Choreographers Residency Program at Vista Del Mar: Supporting and empowering alumni

December 12, 2023

The USC Glorya Kaufman School of Dance is proud to announce a new choreographic residency for its alumni. Created in partnership with the Glorya Kaufman Performing Arts Center (GKPAC) at Vista Del Mar, this inaugural choreographic residency program is designed to foster creativity amongst three incredible alumni, who have been handpicked for their distinct artistic visions. It aims to empower these choreographers by providing them with the essential resources necessary to create a new work. This includes access to state-of-the-art studio spaces and a stipend to support individual artistic processes.

Engaged in interdisciplinary collaboration, these choreographers have the opportunity to work with the incredibly talented Daniel Mangiaracino, a graduate from the USC Thornton School of Music, who developed original composition for all three of their works. The choreographers recently debuted their works on the GKPAC main stage.

USC Kaufman is thrilled to highlight the incredible artists of the inaugural choreographers residency program: Maddy Falconer, Stephanie Dai, and JA Collective. 

The choreographers behind the magic

In 2023, Madison “Maddy” Falconer graduated from USC Kaufman and is currently a producer, choreographer, and dancer based in Los Angeles. At USC, she focused her occupational science and compositional research on methods for making dance more accessible to diverse audiences. In 2021, Maddy founded her company, FALCO, and the Woodworks Residency, with the mission to empower a space for collaboration, creative opportunity and accessible immersive performance events. 

Maddy Falconer (BFA ’23) | Photo by Michael Poehlman

Stephanie Dai graduated from USC Kaufman in 2019 and is currently dancing and choreographing in the Los Angeles area. She has worked extensively in both the concert and commercial industry with an array of illustrious choreographers and companies. Dai draws from past experiences within her choreographic process, experimenting with movement through an interdisciplinary lens. Her artistic voice is amplified through the presentation of unique, story-driven pieces.   

Stephanie Dai (BFA ’19) | Photo by Owen Scarlett

Aidan Carberry and Jordan Johnson (BFA ’19) form the iconic choreographic duo known as the JA Collective. Since meeting, they have established an incredibly unique, signature style of movement through collaboration. Carberry and Johnson are constantly reinventing and experimenting with their own choreographic concepts. Their work emulates inventiveness through intricate intertwining of the body that overflows with their musicality.

JA Collective | Photo by Work of Jar

What does the choreographic process mean to you?

Maddy: I see the world through a choreographic lens, filled with relationships of movement, music, lighting and emotionality. The world inherently moves, so, I don’t think of choreography as “making movement” but rather “solving stuck-ness”. This perspective allows me to stay proactive in the process. It is my exciting privilege as a choreographer to organize the space and pace of a work to empathetically imitate the relationships in the world that draw me in.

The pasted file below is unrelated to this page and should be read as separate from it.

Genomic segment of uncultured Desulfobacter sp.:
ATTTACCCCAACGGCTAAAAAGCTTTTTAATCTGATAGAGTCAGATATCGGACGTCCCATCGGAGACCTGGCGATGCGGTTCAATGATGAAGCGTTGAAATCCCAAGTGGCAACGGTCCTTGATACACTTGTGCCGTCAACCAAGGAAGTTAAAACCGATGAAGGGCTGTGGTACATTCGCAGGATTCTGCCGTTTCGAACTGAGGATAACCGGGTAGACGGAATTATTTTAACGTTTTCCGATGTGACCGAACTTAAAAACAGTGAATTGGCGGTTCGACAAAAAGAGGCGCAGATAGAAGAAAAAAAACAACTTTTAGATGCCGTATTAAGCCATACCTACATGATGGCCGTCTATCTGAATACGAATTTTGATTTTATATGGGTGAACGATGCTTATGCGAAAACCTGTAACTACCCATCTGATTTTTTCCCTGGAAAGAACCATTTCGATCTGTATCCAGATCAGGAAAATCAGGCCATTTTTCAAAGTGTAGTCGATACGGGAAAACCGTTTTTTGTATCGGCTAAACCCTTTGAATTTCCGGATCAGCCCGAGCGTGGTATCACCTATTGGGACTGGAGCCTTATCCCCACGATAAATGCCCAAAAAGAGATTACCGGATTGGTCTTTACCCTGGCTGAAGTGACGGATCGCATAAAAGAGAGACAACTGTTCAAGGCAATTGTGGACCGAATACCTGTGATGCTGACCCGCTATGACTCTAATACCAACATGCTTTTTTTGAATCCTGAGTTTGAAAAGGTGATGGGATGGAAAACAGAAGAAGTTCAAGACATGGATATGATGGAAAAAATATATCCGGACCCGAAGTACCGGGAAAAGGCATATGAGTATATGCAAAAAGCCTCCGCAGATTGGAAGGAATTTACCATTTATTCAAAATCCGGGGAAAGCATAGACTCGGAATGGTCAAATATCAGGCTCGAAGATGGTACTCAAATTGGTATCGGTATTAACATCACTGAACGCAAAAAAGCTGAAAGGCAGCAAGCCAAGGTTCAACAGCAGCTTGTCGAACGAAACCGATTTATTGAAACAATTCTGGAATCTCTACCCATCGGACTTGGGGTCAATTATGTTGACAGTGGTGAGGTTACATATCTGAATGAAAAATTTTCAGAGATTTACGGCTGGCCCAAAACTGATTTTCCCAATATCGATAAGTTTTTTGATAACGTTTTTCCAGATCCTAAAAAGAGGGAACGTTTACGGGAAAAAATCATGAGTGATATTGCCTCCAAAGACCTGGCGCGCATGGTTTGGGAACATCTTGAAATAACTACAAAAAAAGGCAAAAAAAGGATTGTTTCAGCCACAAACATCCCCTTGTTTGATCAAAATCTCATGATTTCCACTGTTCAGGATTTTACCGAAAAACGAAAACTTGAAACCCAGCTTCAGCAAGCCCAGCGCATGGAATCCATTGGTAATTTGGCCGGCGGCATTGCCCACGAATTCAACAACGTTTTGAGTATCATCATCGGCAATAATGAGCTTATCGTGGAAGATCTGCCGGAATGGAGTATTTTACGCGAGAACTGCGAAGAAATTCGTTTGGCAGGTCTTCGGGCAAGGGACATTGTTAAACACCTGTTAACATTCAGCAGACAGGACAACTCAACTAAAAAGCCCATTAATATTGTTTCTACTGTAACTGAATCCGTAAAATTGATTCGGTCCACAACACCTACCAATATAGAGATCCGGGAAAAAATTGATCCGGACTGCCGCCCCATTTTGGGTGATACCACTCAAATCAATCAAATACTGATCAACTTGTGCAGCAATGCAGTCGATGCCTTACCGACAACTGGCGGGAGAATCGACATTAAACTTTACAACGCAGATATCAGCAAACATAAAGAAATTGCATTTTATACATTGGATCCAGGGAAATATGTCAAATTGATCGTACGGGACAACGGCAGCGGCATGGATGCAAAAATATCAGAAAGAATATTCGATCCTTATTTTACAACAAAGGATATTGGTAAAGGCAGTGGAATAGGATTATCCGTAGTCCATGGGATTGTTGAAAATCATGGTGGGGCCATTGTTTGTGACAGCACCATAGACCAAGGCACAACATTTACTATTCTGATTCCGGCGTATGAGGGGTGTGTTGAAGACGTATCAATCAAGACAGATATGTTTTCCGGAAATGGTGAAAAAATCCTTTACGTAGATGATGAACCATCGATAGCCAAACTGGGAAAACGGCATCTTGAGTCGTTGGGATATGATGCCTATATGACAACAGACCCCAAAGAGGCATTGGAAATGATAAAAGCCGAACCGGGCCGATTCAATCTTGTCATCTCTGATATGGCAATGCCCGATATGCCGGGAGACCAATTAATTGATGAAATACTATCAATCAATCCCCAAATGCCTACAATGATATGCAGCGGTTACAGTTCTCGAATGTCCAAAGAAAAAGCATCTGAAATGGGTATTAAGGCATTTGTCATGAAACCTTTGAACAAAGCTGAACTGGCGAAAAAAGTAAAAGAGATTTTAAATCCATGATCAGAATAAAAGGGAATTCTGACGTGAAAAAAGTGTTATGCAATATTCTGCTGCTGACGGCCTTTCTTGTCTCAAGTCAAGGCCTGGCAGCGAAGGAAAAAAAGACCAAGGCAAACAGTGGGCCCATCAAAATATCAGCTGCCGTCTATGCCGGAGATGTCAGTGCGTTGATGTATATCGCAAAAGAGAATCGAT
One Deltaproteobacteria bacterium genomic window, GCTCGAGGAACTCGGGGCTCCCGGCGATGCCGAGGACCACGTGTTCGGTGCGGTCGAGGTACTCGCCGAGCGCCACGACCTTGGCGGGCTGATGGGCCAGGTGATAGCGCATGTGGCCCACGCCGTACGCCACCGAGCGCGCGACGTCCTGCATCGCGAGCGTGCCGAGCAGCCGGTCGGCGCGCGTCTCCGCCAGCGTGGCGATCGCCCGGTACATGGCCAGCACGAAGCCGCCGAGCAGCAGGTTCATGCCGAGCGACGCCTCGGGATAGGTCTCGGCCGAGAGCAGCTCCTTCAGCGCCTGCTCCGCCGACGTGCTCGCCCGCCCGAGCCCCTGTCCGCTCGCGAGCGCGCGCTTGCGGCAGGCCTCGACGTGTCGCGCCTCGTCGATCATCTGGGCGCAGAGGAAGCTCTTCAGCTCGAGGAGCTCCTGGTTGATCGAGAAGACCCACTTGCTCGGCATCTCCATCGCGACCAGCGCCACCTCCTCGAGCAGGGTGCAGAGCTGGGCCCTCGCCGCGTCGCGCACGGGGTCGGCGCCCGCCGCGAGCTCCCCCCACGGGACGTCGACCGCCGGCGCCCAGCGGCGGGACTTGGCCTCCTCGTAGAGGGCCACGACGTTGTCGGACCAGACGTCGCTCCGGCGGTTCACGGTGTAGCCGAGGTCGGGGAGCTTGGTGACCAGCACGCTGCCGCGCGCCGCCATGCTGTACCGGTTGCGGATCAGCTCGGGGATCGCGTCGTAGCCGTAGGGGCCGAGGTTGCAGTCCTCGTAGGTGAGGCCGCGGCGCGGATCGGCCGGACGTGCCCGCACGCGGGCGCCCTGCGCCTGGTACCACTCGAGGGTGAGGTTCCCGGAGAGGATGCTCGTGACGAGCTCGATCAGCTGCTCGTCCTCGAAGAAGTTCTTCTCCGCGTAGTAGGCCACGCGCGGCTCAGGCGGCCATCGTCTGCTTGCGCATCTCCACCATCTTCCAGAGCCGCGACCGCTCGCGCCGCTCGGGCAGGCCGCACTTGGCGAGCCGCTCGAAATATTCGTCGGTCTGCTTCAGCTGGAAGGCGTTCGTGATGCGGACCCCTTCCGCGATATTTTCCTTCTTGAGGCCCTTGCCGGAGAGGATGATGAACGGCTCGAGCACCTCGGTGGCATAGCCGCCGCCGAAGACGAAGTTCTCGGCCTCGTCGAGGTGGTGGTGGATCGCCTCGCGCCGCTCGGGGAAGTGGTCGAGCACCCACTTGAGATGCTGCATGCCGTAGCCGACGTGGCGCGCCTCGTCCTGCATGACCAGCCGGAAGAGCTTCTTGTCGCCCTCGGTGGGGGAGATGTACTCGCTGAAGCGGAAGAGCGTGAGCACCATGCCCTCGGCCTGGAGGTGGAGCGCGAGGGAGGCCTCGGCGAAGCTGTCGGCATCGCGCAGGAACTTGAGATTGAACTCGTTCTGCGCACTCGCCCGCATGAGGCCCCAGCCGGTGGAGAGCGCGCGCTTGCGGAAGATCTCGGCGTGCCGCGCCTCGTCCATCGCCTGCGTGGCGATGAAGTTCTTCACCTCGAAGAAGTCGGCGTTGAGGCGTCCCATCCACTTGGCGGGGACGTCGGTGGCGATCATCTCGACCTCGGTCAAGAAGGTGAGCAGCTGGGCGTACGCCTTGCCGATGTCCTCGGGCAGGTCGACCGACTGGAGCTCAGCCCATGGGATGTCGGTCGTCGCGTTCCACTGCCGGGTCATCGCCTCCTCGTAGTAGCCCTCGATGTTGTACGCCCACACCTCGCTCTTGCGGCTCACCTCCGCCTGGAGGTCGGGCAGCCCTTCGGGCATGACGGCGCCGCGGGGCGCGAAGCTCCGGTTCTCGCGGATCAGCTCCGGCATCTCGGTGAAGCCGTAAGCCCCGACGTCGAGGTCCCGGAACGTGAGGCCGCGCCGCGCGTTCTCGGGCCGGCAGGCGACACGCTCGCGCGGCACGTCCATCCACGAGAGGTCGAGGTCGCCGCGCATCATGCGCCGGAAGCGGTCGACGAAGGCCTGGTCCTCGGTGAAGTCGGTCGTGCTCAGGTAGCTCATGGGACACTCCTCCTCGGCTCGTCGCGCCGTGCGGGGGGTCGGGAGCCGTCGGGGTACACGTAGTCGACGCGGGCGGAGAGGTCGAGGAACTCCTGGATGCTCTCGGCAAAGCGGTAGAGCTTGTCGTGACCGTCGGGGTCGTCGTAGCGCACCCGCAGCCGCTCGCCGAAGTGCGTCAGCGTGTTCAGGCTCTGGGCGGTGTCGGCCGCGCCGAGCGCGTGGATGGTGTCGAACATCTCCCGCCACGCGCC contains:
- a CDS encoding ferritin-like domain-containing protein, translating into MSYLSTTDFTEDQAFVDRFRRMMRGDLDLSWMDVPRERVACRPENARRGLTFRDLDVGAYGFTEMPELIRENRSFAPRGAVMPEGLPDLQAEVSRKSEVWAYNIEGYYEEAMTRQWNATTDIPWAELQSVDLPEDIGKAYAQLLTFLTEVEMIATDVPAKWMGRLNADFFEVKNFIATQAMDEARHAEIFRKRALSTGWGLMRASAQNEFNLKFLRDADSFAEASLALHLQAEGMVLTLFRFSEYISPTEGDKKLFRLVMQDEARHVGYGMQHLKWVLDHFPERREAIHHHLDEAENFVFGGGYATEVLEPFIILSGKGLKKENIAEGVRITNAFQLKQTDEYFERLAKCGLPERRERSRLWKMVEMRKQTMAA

Stephanie: In a way, my choreographic process is a form of experimentation rather than a search for groundbreaking choreography. The way I see it, we are only ever on stage for a span of minutes. However, processes take several weeks. So, the most important thing to me within a process is that it is fun, imaginative and artistically fulfilling.

Aidan: I approach choreography as a relationship between complex, layered challenges and artistic solutions. When creating, I tend to explore very minimalistic movement, as opposed to anything too athletic, flashy or traditionally impressive. Instead, I explore the ways in which imaginative attention to detail can make seemingly simple choreography incredibly complex and interesting.

Tell us a little bit about the inspiration behind your new work.

Aidan: The working title for this piece is Dad, Please Turn Off the Lights. Drawing inspiration from the experience of parenting, my goal is to convey life through our parents’ eyes. As close as they may be to us, they don’t have the ability to exist within our thoughts or engage in our lived experiences. They only know an external version of their child. My piece is heavily inspired by the strange and eerie idea that no one truly has the ability to feel what you feel.

Stephanie: A lot of the inspiration for this piece draws from the little things that excite me, whether it be a movie I saw, things I noticed on TV, or a book that I read. Through these facets, I have developed an umbrella theme for my piece that centers around the failure of communication, a seemingly simple yet nuanced task. Throughout this process I ask myself: what are the repercussions of the failure to communicate?

Maddy: I have been drawing inspiration for this piece from the very digestible and over-choreographed nature of animation films. I began this particular process by pinpointing different stories, life scenarios and characters inspired by various films, and then tried to gently imagine them placed in the context of dance. In doing so, I am challenging myself to lean into a playful, colorful and animated way of portraying very mundane human experiences.

The culminating performance

The performance took place on December 3, 2023 from 3:30-5:00 PM at the Glorya Kaufman Performing Arts Center. We thank you for joining us in supporting these extraordinary choreographers and getting a glimpse into their awe-inspiring work. We are thrilled to welcome three new works to the stage by Maddy Falconer, Stephanie Dai and JA Collective, celebrating their artistic talents, ingenuity and dedication to the choreographic process.

By Rhaine Marquardt (BFA ’25)